Israel 'not warned' about London attacks

Israel was not warned about possible terror attacks in London before at least six blasts ripped through the city, Minister of Foreign Affairs Silvan Shalom said on Thursday.

A foreign ministry official, speaking on condition of anonymity, had said earlier that British police warned the Israeli embassy in London of possible terror attacks minutes before the first explosion.

“There was no early information about terrorist attacks,” Shalom told Israel Army Radio. “After the first explosion an order was given that no one move until things become clear.”

Israel was holding an economic conference in a hotel over the subway stop where one of the blasts occurred. Israeli Finance Minister Benjamin Netanyahu was supposed to attend the conference, but “after the first explosion our finance minister received a request not to go anywhere”, Shalom said.

He said he wasn’t aware of any Israeli casualties.

Shalom speculated that attackers might have taken advantage of the fact that police resources were diverted to a meeting of Western leaders.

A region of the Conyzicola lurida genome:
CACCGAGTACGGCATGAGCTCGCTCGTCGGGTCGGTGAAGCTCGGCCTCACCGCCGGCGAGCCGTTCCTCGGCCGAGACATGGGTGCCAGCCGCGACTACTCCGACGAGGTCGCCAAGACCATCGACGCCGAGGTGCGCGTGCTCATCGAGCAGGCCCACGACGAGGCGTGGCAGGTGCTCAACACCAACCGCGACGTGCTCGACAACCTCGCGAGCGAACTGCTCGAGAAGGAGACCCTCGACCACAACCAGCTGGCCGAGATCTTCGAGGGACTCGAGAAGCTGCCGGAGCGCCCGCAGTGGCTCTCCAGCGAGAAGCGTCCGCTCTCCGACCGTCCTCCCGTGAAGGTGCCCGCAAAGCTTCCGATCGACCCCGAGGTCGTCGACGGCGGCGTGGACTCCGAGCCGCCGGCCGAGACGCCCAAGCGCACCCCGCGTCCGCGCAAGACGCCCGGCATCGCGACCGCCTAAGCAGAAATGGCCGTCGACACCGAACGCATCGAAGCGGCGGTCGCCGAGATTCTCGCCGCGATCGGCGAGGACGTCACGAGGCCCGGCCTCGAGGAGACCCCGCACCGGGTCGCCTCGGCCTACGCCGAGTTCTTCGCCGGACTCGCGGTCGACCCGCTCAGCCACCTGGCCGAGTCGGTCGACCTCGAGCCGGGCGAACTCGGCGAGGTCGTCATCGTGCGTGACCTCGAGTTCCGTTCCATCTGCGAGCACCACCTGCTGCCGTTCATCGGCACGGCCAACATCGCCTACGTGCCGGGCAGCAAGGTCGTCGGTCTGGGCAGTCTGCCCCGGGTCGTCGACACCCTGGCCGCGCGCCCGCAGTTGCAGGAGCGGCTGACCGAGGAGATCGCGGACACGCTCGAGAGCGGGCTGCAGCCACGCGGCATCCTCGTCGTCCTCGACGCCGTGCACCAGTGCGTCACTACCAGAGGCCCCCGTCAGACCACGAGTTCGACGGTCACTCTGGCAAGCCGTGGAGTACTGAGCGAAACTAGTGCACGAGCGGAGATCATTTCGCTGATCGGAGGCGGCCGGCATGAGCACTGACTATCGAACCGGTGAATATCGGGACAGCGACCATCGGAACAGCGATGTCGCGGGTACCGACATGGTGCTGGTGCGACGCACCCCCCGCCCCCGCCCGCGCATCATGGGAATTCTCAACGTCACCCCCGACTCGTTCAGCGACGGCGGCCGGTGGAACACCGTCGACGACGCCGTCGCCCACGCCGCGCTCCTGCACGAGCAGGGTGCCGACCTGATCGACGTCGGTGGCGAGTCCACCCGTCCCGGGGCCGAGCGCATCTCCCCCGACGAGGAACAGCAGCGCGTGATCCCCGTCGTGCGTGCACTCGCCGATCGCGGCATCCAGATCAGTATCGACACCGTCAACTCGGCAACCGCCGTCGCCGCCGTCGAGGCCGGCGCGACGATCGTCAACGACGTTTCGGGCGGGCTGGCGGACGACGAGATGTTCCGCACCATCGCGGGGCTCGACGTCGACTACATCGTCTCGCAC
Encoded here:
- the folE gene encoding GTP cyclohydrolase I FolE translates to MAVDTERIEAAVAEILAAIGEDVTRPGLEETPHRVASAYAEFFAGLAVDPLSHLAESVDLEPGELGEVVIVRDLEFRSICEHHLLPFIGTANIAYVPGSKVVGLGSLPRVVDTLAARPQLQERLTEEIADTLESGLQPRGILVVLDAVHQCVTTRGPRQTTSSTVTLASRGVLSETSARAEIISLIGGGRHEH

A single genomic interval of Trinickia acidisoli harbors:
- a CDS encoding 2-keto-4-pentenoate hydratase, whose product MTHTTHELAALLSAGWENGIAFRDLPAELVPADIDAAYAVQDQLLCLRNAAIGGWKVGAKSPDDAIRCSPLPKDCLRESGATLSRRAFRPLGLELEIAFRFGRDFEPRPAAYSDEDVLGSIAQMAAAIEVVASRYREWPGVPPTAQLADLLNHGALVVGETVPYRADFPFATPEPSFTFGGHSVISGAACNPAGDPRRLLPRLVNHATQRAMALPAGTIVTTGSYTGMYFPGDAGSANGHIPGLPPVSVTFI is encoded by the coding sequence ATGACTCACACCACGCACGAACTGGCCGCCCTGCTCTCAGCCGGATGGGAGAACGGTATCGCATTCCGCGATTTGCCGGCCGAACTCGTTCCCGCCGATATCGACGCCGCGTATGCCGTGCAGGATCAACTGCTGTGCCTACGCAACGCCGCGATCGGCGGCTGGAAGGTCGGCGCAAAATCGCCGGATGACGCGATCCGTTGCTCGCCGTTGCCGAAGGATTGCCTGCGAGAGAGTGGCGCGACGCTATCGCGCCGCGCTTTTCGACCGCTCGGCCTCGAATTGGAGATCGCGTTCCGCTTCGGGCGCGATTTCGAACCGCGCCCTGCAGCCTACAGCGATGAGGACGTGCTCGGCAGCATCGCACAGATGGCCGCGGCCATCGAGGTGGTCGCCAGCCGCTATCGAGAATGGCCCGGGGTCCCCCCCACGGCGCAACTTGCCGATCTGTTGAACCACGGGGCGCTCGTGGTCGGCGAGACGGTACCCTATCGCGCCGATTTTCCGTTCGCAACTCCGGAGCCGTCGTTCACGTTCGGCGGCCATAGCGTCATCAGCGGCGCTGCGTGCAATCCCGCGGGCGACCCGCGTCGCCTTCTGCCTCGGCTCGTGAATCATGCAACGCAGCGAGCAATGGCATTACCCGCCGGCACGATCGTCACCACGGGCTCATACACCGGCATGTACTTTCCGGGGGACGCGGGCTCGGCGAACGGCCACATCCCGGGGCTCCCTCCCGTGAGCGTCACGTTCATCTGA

The Israeli ambassador to London, Zvi Hefetz, said on Thursday that the embassy was in a state of emergency following the explosions in London, with no one allowed to enter or leave.

Danny Biran, an Israeli foreign ministry official, said all phone lines to the embassy were down.

The ministry has set up a situation room to deal with hundreds of phone calls from concerned relatives.
Thousands of Israelis are living in London or visiting the city at this time, Biran said.

Amir Gilad, a Netanyahu aide, told Israel Radio that Netanyahu’s entourage was receiving updates all morning from British security officials, and “we have also asked to change our plans”.

Netanyahu had been scheduled to stay in London until Sunday, but that could change, Gilad said.—Sapa-AP

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